Investors have poured billions of dollars into efforts to replace animal proteins with plant-based substitutes or even laboratory-grown animal cells. Replacing meats with these products is certainly a favorable development for the climate, but it is not likely to offset livestock agriculture’s climate and land use impacts anytime soon.
According to research at Stanford University, even optimistic estimates are that only something like 5% of dietary protein will come from these technologies by 2030. That just isn’t fast enough to put a real dent in the food-related emissions problem.
Stanford environmental scientist David Lobell suggests that there should be much more focus on reducing emissions of animal-based systems. There really hasn’t been much effort in this area because it is only recently that the climate impact of animal agriculture has been a topic of public concern. One problem is that it is difficult for investors to monetize investments in approaches for lowering animal agriculture emissions. These might include alternative feeds or supplements or vaccinations that inhibit methane-producing microorganisms in animals’ digestive systems.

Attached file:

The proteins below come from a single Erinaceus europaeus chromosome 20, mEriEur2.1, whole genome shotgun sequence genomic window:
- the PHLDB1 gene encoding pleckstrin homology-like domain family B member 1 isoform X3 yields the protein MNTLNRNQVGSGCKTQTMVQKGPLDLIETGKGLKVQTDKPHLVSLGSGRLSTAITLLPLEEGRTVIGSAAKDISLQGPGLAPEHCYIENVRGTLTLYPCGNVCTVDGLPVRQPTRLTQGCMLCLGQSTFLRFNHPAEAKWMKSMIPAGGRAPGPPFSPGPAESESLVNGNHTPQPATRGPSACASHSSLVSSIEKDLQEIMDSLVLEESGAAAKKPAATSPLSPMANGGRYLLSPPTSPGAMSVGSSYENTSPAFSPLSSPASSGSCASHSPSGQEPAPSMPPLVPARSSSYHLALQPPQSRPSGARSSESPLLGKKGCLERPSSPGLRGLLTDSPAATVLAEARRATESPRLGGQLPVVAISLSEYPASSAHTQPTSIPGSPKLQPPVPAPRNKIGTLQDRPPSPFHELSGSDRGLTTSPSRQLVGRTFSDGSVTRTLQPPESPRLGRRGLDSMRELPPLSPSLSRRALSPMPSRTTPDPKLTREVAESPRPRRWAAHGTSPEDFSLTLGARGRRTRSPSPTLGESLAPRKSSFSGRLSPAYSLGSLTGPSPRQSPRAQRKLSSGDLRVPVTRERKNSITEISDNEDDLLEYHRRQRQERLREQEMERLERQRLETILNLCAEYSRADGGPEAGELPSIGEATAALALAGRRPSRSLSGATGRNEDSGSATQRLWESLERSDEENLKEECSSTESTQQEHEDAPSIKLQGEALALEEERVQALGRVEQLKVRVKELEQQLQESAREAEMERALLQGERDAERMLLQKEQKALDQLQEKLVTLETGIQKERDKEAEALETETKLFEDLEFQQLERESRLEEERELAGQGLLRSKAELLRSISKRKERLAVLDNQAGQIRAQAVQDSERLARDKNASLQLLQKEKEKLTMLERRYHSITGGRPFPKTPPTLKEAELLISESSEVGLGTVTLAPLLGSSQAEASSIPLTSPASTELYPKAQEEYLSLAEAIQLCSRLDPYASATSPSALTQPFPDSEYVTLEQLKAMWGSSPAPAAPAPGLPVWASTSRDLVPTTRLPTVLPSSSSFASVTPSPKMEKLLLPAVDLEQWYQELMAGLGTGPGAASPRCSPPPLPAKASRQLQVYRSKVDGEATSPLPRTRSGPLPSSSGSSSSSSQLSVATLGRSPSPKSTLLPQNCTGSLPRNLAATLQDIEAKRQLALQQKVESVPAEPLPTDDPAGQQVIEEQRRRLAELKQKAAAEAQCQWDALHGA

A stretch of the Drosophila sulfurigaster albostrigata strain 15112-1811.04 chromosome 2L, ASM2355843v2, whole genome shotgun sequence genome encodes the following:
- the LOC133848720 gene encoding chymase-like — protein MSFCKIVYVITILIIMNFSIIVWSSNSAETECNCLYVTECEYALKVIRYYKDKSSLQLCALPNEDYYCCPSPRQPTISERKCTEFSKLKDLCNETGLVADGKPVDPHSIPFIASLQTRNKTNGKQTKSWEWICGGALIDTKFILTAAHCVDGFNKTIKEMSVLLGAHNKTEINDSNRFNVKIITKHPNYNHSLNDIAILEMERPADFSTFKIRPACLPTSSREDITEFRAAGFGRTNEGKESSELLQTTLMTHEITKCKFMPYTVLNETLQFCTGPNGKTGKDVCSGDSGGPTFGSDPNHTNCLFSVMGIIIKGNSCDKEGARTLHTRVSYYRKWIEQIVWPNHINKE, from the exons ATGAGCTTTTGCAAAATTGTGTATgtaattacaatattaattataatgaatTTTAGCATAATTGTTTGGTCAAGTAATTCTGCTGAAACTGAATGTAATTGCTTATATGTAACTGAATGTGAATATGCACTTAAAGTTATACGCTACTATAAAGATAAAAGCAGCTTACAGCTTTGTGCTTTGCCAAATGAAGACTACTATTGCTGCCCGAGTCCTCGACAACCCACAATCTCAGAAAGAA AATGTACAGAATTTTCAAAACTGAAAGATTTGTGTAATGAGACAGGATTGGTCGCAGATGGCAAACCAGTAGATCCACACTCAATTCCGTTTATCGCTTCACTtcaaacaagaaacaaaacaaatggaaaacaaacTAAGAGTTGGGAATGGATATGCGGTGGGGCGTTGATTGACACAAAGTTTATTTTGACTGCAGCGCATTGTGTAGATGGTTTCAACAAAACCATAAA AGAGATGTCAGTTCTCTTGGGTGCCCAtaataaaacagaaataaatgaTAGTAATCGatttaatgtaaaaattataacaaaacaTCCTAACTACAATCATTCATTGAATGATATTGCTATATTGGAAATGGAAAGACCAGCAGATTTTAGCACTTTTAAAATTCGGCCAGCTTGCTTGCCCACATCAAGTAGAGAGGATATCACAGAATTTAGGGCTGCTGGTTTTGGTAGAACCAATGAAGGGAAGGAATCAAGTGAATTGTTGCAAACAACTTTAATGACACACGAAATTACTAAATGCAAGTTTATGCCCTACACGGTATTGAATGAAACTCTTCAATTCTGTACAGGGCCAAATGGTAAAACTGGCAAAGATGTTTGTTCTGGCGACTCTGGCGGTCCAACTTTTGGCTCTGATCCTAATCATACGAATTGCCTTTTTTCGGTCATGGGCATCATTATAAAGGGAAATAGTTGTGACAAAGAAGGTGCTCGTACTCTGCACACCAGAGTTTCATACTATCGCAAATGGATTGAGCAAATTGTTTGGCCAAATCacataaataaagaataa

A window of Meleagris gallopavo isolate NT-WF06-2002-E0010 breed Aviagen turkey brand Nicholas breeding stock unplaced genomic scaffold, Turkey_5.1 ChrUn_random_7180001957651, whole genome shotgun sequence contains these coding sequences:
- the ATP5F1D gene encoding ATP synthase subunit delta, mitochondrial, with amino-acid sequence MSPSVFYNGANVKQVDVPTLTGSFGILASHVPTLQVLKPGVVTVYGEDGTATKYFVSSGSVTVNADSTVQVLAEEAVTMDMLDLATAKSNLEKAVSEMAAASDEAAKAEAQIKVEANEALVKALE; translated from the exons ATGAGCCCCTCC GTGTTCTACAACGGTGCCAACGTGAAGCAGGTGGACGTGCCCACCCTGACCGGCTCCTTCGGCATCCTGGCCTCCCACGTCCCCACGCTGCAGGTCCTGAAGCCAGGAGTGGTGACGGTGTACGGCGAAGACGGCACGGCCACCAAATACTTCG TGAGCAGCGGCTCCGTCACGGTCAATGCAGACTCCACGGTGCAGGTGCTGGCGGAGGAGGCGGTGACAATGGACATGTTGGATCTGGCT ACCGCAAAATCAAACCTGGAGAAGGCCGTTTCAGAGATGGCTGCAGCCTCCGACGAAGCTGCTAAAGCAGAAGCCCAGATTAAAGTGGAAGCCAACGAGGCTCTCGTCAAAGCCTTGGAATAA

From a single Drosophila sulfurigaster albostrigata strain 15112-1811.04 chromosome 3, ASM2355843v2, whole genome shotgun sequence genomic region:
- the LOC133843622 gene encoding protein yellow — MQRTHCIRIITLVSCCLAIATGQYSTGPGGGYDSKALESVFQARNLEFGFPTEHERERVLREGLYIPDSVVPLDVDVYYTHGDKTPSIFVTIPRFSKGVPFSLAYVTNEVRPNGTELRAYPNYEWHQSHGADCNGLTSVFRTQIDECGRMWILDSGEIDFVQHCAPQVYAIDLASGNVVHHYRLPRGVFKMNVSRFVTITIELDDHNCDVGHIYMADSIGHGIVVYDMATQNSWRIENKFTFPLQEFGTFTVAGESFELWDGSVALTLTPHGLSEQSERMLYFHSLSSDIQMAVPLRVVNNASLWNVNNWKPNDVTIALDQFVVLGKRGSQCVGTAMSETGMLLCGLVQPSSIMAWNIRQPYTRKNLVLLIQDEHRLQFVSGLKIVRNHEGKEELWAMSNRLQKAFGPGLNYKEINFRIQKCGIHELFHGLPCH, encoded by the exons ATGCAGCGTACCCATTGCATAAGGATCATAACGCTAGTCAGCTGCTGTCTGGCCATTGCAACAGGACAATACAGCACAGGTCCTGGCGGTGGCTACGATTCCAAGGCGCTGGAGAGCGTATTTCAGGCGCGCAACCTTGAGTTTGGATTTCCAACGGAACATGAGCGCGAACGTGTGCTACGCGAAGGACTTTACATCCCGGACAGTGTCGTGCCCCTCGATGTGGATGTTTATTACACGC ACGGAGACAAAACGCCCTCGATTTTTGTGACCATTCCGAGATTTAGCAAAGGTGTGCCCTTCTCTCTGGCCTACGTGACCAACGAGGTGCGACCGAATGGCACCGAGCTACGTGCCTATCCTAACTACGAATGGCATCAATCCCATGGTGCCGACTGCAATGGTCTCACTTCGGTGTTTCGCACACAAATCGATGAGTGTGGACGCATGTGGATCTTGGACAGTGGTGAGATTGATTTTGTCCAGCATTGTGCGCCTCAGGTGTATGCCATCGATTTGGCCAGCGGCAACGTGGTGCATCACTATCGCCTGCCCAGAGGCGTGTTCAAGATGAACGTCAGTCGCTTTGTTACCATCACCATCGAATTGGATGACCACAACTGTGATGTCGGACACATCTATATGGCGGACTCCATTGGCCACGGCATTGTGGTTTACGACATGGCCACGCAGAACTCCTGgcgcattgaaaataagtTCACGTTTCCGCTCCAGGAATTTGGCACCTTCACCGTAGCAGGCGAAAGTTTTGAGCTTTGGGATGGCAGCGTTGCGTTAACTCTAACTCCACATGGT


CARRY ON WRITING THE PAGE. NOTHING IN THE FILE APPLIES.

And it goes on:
Another approach to the problem is changing the mix of animal proteins in people’s diets. Chicken and pork are half as bad as dairy per pound of protein, and about one-tenth as bad as beef, in terms of emissions.
Dairy is a major issue. There has been quite a lot of progress in increasing the use of dairy-free milk, but over the past 40 years, Americans have cut their consumption of milk in half but doubled their consumption of cheese. Progress in dairy-free cheese has not been anywhere near as successful as that of dairy-free milk. But new products are entering the marketplace all the time.
Is fake meat a real solution? Stanford expert explains
Photo, posted June 17, 2019, courtesy of Christolph Scholz via Flickr.
Earth Wise is a production of WAMC Northeast Public Radio